Stern, Marciulionis among Hall of Fame inductees
Only two weeks after the end of his 30-year reign as commissioner of the NBA, David Stern is heading for the Basketball Hall of Fame.
The 71-year-old American who oversaw the NBA`s rise from a struggling league to a global sport powerhouse was among five people announced Friday as 2014 inductees to the sport`s shrine.
Stern, who was replaced by former deputy Adam Silver on February 1, spoke with Hall of Fame and USA Basketball executive Jerry Colangelo after learning of his Hall of Fame election.
"There`s a special spot for him. He deserves to be recognized in a huge way," Colangelo said.
"He is a very humble person. He wasn`t sure he wantred that kind of notoriety. At the end of the day, he`s really excited and I think he`s looking forward to it."
Joining him in being directly elected into the Hall of Fame were retired Lithuanian star Sarunas Marciulionis, former NBA coach Bobby "Slick" Leonard and posthumous honorees Guy Rodgers and Nat "Sweetwater" Clifton.
Ten others, including former Miami Heat stars Alonzo Mourning and Tim Hardaway, were named as finalists for induction from the North American committee. They will learn their fate on April 7.
Enshrinement ceremonies will be staged August 7-8 at the Hall of Fame`s home in Springfield, Massachusetts.
Marciulionis, 49, led the Soviet Union to gold at the 1988 Seoul Olympics and spent seven seasons in the NBA in the 1990s, one of the first Europeans to make the move to NBA prominence.
Leonard, 81, played for a US college championship team at Indiana and won 529 games as coach of the Indiana Pacers from 1968-1980. He has been a Pacers radio broadcast analyst for 29 seasons.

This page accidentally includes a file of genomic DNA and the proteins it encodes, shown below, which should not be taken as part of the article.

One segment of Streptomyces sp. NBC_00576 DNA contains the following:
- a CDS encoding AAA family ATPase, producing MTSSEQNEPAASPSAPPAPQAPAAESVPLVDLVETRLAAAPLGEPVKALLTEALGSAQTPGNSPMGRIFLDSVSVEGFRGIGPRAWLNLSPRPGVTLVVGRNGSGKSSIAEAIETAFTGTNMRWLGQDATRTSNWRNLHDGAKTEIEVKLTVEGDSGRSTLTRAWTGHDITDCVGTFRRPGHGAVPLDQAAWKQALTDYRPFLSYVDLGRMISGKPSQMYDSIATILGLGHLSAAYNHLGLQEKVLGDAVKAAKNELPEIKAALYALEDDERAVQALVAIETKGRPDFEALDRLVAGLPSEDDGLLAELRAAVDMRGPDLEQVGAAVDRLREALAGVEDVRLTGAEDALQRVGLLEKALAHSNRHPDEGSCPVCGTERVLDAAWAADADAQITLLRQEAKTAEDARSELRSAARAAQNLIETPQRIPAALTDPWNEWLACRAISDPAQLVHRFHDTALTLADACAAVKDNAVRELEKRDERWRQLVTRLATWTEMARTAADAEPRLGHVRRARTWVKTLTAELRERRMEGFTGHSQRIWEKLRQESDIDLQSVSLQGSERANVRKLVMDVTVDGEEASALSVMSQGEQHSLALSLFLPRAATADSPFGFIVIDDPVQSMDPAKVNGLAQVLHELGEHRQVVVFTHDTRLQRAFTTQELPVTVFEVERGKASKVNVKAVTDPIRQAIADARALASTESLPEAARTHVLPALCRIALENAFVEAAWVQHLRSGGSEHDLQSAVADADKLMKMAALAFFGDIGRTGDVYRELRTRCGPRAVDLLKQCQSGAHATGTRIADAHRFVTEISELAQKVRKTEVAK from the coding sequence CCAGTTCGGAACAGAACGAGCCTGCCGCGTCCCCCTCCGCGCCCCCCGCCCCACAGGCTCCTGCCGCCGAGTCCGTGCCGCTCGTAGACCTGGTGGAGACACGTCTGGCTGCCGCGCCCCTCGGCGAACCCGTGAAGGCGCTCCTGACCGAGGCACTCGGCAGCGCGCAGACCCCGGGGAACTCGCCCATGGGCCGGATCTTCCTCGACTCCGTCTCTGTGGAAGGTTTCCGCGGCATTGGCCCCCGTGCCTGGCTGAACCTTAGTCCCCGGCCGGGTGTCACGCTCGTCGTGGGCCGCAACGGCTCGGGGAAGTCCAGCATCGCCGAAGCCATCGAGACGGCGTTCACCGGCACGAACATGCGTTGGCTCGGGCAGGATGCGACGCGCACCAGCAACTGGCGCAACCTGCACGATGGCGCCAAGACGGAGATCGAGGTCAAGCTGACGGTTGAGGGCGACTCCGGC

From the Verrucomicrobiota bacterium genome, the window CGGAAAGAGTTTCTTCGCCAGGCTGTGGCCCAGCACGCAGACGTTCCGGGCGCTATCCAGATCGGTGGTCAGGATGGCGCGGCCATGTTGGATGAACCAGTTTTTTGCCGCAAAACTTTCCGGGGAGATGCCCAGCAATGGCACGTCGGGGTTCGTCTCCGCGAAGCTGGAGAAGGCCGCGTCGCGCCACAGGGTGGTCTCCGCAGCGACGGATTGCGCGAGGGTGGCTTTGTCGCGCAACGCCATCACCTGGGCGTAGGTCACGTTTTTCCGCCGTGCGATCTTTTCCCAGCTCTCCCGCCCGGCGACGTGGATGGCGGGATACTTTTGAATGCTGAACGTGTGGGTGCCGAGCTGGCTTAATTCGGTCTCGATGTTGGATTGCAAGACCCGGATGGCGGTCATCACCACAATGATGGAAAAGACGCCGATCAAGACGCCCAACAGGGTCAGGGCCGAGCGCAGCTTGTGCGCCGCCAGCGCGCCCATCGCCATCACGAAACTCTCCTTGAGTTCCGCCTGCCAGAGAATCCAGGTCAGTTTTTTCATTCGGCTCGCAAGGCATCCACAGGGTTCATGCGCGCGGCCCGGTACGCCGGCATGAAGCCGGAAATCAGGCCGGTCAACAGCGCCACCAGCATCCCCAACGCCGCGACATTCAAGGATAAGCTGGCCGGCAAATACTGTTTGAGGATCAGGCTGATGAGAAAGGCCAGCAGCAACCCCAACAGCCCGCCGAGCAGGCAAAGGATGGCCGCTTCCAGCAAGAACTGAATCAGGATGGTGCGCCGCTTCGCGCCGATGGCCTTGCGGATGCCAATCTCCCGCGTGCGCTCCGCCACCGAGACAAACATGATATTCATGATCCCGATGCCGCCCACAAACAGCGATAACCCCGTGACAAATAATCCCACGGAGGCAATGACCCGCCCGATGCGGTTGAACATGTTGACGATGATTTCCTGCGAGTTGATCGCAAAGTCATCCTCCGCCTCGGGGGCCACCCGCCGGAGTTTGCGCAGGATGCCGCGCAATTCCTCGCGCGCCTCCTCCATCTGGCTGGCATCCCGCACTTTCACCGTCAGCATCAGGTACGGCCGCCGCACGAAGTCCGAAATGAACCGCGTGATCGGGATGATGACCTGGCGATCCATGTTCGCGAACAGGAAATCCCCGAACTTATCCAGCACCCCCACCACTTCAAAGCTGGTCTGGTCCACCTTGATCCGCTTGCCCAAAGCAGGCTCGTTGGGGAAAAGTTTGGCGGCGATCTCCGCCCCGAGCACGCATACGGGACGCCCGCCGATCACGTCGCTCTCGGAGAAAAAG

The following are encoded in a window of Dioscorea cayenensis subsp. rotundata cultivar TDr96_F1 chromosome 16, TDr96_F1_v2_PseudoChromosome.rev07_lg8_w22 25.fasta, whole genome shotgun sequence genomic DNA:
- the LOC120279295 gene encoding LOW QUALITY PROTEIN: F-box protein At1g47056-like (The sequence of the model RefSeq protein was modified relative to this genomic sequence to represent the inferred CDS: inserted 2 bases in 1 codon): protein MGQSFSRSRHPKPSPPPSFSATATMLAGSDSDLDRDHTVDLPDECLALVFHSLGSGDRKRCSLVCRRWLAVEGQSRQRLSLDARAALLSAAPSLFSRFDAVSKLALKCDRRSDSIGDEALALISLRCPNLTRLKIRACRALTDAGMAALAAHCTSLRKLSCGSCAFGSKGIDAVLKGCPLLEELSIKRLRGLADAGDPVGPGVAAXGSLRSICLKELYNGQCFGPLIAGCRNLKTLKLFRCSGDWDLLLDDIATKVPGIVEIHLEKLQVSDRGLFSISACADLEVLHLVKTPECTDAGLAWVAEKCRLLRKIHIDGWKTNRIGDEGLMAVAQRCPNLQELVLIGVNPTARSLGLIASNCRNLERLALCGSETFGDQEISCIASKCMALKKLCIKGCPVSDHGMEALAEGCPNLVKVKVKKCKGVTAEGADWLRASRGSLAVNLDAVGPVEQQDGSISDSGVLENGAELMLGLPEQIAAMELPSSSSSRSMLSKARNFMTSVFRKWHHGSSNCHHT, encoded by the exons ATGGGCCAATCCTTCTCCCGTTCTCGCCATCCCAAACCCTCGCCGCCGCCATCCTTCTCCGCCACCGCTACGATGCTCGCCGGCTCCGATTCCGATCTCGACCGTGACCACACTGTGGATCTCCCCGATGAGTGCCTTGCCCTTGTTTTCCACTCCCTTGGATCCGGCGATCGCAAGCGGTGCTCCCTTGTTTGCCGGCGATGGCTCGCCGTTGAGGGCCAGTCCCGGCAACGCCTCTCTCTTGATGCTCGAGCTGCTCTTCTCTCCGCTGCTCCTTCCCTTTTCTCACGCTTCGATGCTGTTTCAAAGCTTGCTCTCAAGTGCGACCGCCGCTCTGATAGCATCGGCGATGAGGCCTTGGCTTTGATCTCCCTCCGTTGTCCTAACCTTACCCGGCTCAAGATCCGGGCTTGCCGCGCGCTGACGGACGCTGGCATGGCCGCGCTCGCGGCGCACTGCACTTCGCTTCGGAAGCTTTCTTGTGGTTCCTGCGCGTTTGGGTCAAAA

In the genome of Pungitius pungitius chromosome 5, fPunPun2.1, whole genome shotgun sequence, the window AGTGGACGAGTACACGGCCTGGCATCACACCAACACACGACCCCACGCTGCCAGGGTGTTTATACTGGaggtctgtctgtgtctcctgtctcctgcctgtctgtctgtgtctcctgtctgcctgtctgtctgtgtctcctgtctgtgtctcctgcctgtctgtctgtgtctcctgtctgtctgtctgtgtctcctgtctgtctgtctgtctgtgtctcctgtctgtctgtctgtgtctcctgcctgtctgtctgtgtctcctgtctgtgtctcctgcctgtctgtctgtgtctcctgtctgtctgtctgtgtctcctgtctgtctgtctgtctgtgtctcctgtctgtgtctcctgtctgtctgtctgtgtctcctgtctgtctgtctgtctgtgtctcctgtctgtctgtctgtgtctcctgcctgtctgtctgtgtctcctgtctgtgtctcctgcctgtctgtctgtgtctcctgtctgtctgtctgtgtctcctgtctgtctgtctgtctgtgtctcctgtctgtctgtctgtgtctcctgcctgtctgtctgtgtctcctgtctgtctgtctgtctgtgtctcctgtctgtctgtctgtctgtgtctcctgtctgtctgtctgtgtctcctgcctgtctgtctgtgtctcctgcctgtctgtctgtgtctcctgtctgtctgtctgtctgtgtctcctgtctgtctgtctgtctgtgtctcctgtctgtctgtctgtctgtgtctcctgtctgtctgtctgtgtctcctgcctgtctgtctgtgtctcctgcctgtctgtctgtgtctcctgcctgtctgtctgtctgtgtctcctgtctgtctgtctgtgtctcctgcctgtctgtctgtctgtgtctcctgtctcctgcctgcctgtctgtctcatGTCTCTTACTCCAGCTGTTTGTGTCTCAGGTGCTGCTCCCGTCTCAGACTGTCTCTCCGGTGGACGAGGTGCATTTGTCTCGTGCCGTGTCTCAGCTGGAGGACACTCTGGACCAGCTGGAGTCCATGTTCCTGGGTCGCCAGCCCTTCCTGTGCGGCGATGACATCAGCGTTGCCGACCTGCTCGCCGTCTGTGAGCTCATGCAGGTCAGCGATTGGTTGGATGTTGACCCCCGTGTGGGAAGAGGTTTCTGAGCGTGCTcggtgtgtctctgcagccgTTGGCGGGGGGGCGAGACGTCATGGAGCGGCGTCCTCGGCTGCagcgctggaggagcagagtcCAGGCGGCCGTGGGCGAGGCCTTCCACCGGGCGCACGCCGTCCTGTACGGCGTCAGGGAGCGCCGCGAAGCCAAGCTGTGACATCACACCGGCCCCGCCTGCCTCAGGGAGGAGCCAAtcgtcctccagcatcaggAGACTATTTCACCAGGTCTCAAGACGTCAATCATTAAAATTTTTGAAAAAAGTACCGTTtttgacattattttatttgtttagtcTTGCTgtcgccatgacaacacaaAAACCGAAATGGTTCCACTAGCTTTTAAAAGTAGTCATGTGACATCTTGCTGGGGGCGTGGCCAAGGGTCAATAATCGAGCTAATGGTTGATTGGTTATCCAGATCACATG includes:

"It took a little while, but we`re going out in style," Leonard said.
Clifton, who died in 1990 at age 67, was among the first African-American players in the NBA.
Rodgers, who died in 2001 at age 65, was a 1960s star who spent 12 seasons in the NBA.
Hardaway was among four prior finalists to again move one step from the Hall of fame, the others being fellow multi-time NBA All-Stars Mitch Richmond and Spencer Haywood and long-time US women`s college coach Harley Redin.
Mourning was among six first-time finalists, a roster that also included former US college coaches Eddie Sutton, Nolan Richardson and Gary Williams plus former Phoenix star Kevin Johnson and the three-time US women`s college championship team at Immaculate University from the early 1970s.
"Each finalist has made a difference to the game in their own way," Colangelo said. "It`s not going to be easy for the Honors Committee to select the final class."
Mourning, who won an NBA crown in 2006 with Miami after undergoing as kidney transplant in 2003, was happy to simply be a Hall of Fame finalist.
"To be considered to be part of this prestigious fraternity is a tremendous honor," Mourning said.